Ritual Confessions

March 5, 2008


Filed under: Uncategorized — elissakaren @ 5:25 am

A few days ago, I got a voicemail message from someone I haven’t heard from in years: Giovanna’s mother, Beatriz. Giovanna was an eight-year-old patient of my brother’s who had a particularly insidious form of leukemia. This was during his residency at Columbia Presbyterian Medical Center in Washington Heights, New York. She was his favorite patient, and he talked about her all the time. He had a fantasy of spiriting her out of the hospital and taking her someplace fun, and to this end, he asked whether he could bring her to my Halloween/pumpkin-carving party, which was very child-friendly. I told him that of course she was more than welcome to come. But on the evening of the party, she was far too sick to make the trip, let alone to enjoy an evening of contrived normalcy. My brother suggested that we have our own little carving party at the hospital instead, so a few days later, I hauled a few very heavy pumpkins uptown on the subway.

Giovanna was every bit as beautiful as my brother had described. Chemo had left her without her long black hair, but she had wide dark eyes and an incandescent spirit. There was a costume party at the hospital that day, and Giovanna was dressed as Josie from Josie And The Pussycats, complaining that her wig was making her itch. Beatriz was busy in the corner washroom, putting the finishing touches on her own costume: a cow. She was painting black spots on her already whitened face.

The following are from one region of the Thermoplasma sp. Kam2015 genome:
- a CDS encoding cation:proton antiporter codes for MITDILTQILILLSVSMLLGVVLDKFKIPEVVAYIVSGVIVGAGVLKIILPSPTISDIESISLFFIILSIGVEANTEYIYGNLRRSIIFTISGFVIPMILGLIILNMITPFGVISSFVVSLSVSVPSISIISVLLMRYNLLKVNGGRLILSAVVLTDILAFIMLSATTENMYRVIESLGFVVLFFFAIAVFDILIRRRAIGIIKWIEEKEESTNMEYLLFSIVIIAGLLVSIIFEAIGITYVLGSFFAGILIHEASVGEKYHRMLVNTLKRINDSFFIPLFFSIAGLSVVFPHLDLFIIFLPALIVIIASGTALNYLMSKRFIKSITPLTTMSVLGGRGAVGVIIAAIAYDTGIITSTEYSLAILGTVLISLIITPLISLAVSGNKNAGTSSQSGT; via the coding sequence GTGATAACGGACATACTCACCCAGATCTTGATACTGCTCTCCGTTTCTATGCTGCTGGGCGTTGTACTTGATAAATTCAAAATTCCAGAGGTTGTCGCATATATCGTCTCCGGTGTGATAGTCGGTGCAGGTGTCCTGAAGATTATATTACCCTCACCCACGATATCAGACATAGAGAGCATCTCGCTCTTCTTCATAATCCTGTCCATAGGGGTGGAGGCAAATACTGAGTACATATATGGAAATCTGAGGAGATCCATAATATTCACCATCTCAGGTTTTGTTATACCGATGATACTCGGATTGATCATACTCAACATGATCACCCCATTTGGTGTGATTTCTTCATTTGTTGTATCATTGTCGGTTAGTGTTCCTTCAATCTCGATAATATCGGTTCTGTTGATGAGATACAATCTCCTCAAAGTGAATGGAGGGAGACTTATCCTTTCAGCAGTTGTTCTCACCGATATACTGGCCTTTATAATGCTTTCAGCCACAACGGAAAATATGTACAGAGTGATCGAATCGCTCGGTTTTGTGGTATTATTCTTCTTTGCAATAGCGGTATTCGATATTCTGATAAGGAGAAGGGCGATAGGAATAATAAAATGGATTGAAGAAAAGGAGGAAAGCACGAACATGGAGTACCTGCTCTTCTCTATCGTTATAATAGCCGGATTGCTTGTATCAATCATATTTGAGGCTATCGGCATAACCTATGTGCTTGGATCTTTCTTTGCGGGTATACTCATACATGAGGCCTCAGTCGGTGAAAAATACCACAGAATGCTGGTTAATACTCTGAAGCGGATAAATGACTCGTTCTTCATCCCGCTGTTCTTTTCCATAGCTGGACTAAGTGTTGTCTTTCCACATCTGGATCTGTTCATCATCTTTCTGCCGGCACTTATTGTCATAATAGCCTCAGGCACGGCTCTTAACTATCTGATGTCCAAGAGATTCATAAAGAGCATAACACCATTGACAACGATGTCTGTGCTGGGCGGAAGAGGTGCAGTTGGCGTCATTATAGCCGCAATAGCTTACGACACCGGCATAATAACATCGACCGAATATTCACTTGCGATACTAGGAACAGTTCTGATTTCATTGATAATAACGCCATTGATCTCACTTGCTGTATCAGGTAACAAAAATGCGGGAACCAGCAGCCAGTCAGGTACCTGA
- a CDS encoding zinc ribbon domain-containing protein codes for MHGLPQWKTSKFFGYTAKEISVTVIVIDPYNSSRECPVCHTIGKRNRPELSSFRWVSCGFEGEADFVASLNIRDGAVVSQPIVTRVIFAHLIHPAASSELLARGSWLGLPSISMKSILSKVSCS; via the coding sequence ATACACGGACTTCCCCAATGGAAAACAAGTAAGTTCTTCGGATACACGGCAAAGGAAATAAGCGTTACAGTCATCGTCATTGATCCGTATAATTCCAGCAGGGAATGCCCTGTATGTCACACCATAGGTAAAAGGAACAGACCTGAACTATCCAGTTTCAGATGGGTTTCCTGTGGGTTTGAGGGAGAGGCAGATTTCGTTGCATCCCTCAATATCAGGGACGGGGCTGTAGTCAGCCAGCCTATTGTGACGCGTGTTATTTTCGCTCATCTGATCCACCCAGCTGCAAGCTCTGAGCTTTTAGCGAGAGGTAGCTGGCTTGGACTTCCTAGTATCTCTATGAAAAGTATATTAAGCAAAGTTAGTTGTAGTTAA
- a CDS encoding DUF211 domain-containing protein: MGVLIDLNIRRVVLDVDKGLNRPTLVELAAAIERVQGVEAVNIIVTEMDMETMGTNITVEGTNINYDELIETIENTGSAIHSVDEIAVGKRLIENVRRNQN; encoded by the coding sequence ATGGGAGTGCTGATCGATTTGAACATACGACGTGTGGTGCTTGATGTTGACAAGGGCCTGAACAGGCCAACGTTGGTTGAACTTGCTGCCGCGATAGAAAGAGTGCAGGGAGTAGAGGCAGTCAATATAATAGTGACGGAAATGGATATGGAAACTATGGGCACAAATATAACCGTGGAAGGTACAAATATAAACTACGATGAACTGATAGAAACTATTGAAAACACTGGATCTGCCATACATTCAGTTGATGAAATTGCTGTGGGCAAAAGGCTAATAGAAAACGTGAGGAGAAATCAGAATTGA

Soon everyone repaired to the ICU playroom and the carving commenced. My brother joined us. There were a few moments of levity during the next several hours. At one point, Giovanna cried out: “Look at Mommy!” Beatriz had stuck two balloons into the chest portion of the costume for an udderly bodacious effect. At another point, Giovanna put her wig on my brother’s head. He was so absorbed in carving that he barely noticed. Just above his heavy black brows, which were furrowed in an expression of fierce concentration, there was a tumult of blonde feminine curls. The effect delighted Giovanna to no end. But for the most part, it was a hard afternoon. Giovanna was in a lot of discomfort. I had never spent extended time with such a sick child.




  1. Your brother must be a remarkable person.

    Comment by Shawn W — March 5, 2008 @ 6:39 am

  2. What a wonderful thing for you and your brother to arrange for the children at the hospital. I will be waiting for part 2.

    Comment by Corina — March 5, 2008 @ 10:27 am

  3. Having seen photos of your brother, I can well imagine how comical the wig must have been.

    It’s a rare person who will haul pumpkins on a subway to give a sick child an afternoon’s pleasure. But that is indeed the sort of person you are, which is one of the many reasons why I like you so much.

    Comment by davidrochester — March 5, 2008 @ 4:14 pm

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